ISSN : 2266-6060


Paris, September 2021.

The poster was placed in such a way that no one who entered the door or walked along the sidewalk could ignore it. The typeface, without serifs or contrasts between the solid and the smooth, resembled Chrip, the new font of Twitter, the social network on which the witnesses of sexual and sexist violence had been propagated worldwide since the fall of 2017, with the intention that “shame should change sides,” leaving the innermost being of the victims to hit the aggressors in public.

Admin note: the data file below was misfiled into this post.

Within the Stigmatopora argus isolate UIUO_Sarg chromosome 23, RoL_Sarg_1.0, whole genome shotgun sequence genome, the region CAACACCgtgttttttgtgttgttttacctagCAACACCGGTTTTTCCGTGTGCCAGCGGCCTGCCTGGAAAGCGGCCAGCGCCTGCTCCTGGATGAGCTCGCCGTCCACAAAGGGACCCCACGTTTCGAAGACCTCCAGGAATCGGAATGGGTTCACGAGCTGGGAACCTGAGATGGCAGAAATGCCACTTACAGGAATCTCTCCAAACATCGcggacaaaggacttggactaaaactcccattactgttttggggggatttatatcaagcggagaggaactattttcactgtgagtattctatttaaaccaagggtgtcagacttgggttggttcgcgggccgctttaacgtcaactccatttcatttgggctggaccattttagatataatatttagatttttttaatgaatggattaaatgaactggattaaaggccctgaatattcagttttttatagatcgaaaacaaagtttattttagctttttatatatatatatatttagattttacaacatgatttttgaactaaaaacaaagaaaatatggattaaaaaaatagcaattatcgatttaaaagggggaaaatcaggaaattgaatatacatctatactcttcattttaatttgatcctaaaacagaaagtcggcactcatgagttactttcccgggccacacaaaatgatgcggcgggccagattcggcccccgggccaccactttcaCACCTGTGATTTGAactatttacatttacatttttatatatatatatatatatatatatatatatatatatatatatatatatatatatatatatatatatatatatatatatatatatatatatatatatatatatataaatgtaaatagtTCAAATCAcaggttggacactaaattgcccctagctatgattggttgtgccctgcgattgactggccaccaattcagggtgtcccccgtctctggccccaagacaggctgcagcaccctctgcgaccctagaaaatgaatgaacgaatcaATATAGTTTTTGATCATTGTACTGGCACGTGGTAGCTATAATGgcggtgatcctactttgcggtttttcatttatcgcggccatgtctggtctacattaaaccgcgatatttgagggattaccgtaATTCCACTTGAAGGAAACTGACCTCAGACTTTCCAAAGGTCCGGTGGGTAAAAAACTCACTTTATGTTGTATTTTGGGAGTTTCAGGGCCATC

The placarded text recounted a “date” that had taken place the week before and had become, after the author reflected on “D.’s” failure to comply with her request to use a condom, “a rape.” At the top center, in capital letters, it stated “YOU RAPED ME. The following text, sequenced in six paragraphs of less than 140 characters, took the form of the thread, a user’s citation of his or her previous tweets to form a more extended statement. This aesthetic of interpellation extends the gesture of the poster-gluing women’s collectives and #Metoo and pushes even further the stigmatization of abusers, showing up on their doorsteps, directly in the view of their neighbors.

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